Youth wrestling tips
When you think about kids and wrestling, you might consider that this is an activity too violent for someone so young. Still, there are a lot of children and teens who practice it. There are a few tips one can use in order to make this sport suitable, even at such ages.
First of all, the main focus should be on developing and becoming better, not on winning. The biggest obstacle for a wrestler is putting a great amount of effort during a match, whether he or she wins or loses.
In order to achieve that, the mind needs confidence but also discipline. This helps push away any fear or doubt from the brain. Cultivating a strong mind is the best but also the hardest thing for a young wrestler.
You should be very careful with pushing your child, as this only hides his or her inner vulnerabilities, and it does not develop mental toughness.
The main reason why kids wrestle is to have fun. In the beginning, at least, they do not think about winning or becoming champions. That is why it is essential to make practice fun. If you are a coach, make sure to include games into the practice.
Activities and challenges which are multidimensional such as sumo/push out, chess, dodge ball, or tug of war are very appropriate. They increase focus, strength, and cardio without the kids even realizing that they are actually learning. This can also be a way to increase your numbers and keep your students coming back. You know, word tends to get out faster about fun clubs.
Young children are learning about goals, and they are working towards achieving them. Pushing your kid to be a junior champ is the way to burn him or her out before even going to high school.
Having to go to tournaments on the weekends with a big team can be fun, but it might also not be what your child really wants. It is best to focus on practice, and not getting a hundred tournament matches in a season. Simply winning does not make the young wrestler better, but learning in practice does.
One of the biggest mistakes is to condition a child to like wrestling, or any other sport, because he or she is winning tournaments. It is harder to keep them interested as they get older, and face tougher competitions.
The main target should be learning and giving 100% in practice — this is the key to becoming your best in the short and the long run. If you want your kid to love this sport and keep training do not push him or her through tournaments, but focus on the practice. If you don’t even compete, it is even better for your child’s development.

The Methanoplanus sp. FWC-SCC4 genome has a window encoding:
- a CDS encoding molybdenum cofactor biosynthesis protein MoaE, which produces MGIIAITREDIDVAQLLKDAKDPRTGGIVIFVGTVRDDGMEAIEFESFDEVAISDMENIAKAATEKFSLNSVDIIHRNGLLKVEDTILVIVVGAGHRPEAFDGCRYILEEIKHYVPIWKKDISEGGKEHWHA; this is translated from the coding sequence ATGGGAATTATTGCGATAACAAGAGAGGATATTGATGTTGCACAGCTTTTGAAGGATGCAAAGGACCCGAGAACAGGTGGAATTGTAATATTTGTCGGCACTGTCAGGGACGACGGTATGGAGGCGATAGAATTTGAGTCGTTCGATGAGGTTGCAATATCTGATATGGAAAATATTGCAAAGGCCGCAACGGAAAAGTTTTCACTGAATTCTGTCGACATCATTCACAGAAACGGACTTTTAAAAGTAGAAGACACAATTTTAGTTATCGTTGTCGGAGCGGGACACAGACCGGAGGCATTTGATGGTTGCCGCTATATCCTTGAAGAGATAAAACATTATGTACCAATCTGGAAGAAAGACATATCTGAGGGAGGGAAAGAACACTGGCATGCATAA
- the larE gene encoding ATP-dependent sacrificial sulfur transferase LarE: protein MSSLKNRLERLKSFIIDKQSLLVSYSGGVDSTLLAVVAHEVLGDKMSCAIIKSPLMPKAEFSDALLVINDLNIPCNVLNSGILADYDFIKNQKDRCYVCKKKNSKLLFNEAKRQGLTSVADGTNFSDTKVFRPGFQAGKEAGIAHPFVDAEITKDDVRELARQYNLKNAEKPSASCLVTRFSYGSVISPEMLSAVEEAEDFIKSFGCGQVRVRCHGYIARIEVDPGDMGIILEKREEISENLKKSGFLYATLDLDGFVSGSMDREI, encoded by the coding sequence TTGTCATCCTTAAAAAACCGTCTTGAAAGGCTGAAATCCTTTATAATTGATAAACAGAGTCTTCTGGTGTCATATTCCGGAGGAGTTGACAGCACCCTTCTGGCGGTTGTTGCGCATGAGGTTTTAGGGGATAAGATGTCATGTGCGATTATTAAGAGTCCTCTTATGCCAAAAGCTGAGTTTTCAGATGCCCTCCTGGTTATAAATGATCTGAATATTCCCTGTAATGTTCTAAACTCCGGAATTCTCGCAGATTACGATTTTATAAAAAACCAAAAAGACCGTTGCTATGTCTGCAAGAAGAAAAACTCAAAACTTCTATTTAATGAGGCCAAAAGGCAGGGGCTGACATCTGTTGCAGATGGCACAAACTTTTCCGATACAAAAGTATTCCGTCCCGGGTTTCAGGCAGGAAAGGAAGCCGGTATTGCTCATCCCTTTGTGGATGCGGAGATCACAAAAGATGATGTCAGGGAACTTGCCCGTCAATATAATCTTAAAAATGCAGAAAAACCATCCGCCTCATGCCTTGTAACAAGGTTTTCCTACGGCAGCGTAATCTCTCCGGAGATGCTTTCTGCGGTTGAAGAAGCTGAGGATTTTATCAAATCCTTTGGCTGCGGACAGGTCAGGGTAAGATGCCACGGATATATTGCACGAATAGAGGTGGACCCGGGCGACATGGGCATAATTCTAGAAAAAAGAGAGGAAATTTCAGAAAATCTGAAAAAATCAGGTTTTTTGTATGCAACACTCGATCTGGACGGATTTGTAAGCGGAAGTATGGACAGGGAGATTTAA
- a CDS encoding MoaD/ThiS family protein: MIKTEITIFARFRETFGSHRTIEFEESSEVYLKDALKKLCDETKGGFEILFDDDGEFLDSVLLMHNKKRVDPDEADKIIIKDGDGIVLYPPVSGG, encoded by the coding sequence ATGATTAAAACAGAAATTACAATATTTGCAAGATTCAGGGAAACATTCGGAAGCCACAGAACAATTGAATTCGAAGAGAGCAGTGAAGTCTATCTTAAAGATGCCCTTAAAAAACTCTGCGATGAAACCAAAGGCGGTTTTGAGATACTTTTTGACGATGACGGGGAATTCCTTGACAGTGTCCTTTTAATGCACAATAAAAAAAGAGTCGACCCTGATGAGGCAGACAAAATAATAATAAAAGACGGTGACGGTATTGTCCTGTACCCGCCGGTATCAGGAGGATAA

No pain, no gain
Now, it is not a bad idea to cultivate the concept that you have to work hard to achieve anything in life into a child’s mind. Still, cutting weight at this age seems just as wrong as a kid smoking cigarettes.
If your child struggles with weight issues, it is recommended to attend to this problem before facing obesity, but making him or her starve for the sake of a sport is just wrong.
Instead, try focusing on increasing the wrestler’s strength and athletic abilities. You should know that cutting weight under middle school age increases burnout and quitting dramatically.
Moreover, speaking about pain, make sure your young wrestlers always have the appropriate wrestling gear, especially their wrestling headgear, in order to avoid serious injuries.
When practicing a sport, building up a base of strength and coordination is essential. Have you noticed that your kid’s stance is bad after a few weeks of practice? The reason is that his or her body is not strong enough to hold a stance.
You need to help the kid build the body so that it can do what is required to learn the sport. Many warm-ups focus on athleticism, but the body still needs to be well constructed in order to be athletic.
What many coaches and parents are missing is that in order to achieve performance in any activity you need to build and develop the skills, and only then practice the sport as you see it on TV, for example.
This is an essential aspect that your kid needs in order to excel at wrestling. It’s the same in real life — we do our best when we are confident. As a parent, but also as a coach, you need to build the young one’s confidence, and not his or her doubt.
If you tear your child’s confidence down, even if it is unintentional, you are doing exactly the opposite of what any parent or coach should be doing. You should resist the urge to push them especially before big matches and just be calm and help them relax.
Be there for your kid
Be a part of your child’s life. Understand the sport. For example, there are wrestling books you can read to get a clear picture of what it involves, what the rules are and various recommendations.
This is a big issue in today’s world. Parents do not have time for their kids. Many enroll them in different activities, they take them to practice, but they cannot show up to a match. Others push them too hard, without actually understanding their kid’s needs.
All this pressure or not enough attention can destroy a child’s confidence, believing that he or she is not good enough. Unfortunately, these parents don’t even realize the issues their children will face later on in life.
We all have busy lives and have to deal with a lot of pressure, but a child is not to blame. Even if you are short on time, make some room to spend time with your kid. Play wrestling video games on a rainy Sunday, or find ways to involve yourself more in your child’s activities.